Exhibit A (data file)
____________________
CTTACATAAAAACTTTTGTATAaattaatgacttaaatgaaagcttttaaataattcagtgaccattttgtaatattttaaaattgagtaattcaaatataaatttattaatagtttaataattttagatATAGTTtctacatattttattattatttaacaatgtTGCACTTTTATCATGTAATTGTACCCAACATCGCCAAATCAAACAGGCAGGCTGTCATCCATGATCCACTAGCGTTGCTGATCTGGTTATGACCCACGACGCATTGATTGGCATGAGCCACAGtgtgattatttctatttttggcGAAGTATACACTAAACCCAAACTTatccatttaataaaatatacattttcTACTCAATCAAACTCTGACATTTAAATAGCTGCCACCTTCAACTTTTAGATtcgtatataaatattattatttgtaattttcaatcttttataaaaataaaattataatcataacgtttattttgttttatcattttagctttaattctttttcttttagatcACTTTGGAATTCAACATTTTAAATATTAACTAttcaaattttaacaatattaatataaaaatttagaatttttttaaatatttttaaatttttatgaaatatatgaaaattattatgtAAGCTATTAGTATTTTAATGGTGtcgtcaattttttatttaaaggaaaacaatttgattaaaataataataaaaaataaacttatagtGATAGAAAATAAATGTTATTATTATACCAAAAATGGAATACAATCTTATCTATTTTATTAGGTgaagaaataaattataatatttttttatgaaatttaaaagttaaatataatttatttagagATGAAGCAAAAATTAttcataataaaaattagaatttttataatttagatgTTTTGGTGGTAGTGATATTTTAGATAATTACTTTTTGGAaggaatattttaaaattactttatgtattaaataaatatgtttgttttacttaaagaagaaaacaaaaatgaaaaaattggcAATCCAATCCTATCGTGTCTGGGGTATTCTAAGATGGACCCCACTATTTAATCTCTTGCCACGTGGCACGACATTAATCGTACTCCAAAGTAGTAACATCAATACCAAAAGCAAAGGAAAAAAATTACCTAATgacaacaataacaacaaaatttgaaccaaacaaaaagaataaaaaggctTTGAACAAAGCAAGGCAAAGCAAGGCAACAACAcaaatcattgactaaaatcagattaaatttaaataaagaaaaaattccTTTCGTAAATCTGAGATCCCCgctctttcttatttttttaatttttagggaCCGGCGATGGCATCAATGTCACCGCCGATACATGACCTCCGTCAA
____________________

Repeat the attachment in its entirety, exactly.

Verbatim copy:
CTTACATAAAAACTTTTGTATAaattaatgacttaaatgaaagcttttaaataattcagtgaccattttgtaatattttaaaattgagtaattcaaatataaatttattaatagtttaataattttagatATAGTTtctacatattttattattatttaacaatgtTGCACTTTTATCATGTAATTGTACCCAACATCGCCAAATCAAACAGGCAGGCTGTCATCCATGATCCACTAGCGTTGCTGATCTGGTTATGACCCACGACGCATTGATTGGCATGAGCCACAGtgtgattatttctatttttggcGAAGTATACACTAAACCCAAACTTatccatttaataaaatatacattttcTACTCAATCAAACTCTGACATTTAAATAGCTGCCACCTTCAACTTTTAGATtcgtatataaatattattatttgtaattttcaatcttttataaaaataaaattataatcataacgtttattttgttttatcattttagctttaattctttttcttttagatcACTTTGGAATTCAACATTTTAAATATTAACTAttcaaattttaacaatattaatataaaaatttagaatttttttaaatatttttaaatttttatgaaatatatgaaaattattatgtAAGCTATTAGTATTTTAATGGTGtcgtcaattttttatttaaaggaaaacaatttgattaaaataataataaaaaataaacttatagtGATAGAAAATAAATGTTATTATTATACCAAAAATGGAATACAATCTTATCTATTTTATTAGGTgaagaaataaattataatatttttttatgaaatttaaaagttaaatataatttatttagagATGAAGCAAAAATTAttcataataaaaattagaatttttataatttagatgTTTTGGTGGTAGTGATATTTTAGATAATTACTTTTTGGAaggaatattttaaaattactttatgtattaaataaatatgtttgttttacttaaagaagaaaacaaaaatgaaaaaattggcAATCCAATCCTATCGTGTCTGGGGTATTCTAAGATGGACCCCACTATTTAATCTCTTGCCACGTGGCACGACATTAATCGTACTCCAAAGTAGTAACATCAATACCAAAAGCAAAGGAAAAAAATTACCTAATgacaacaataacaacaaaatttgaaccaaacaaaaagaataaaaaggctTTGAACAAAGCAAGGCAAAGCAAGGCAACAACAcaaatcattgactaaaatcagattaaatttaaataaagaaaaaattccTTTCGTAAATCTGAGATCCCCgctctttcttatttttttaatttttagggaCCGGCGATGGCATCAATGTCACCGCCGATACATGACCTCCGTCAA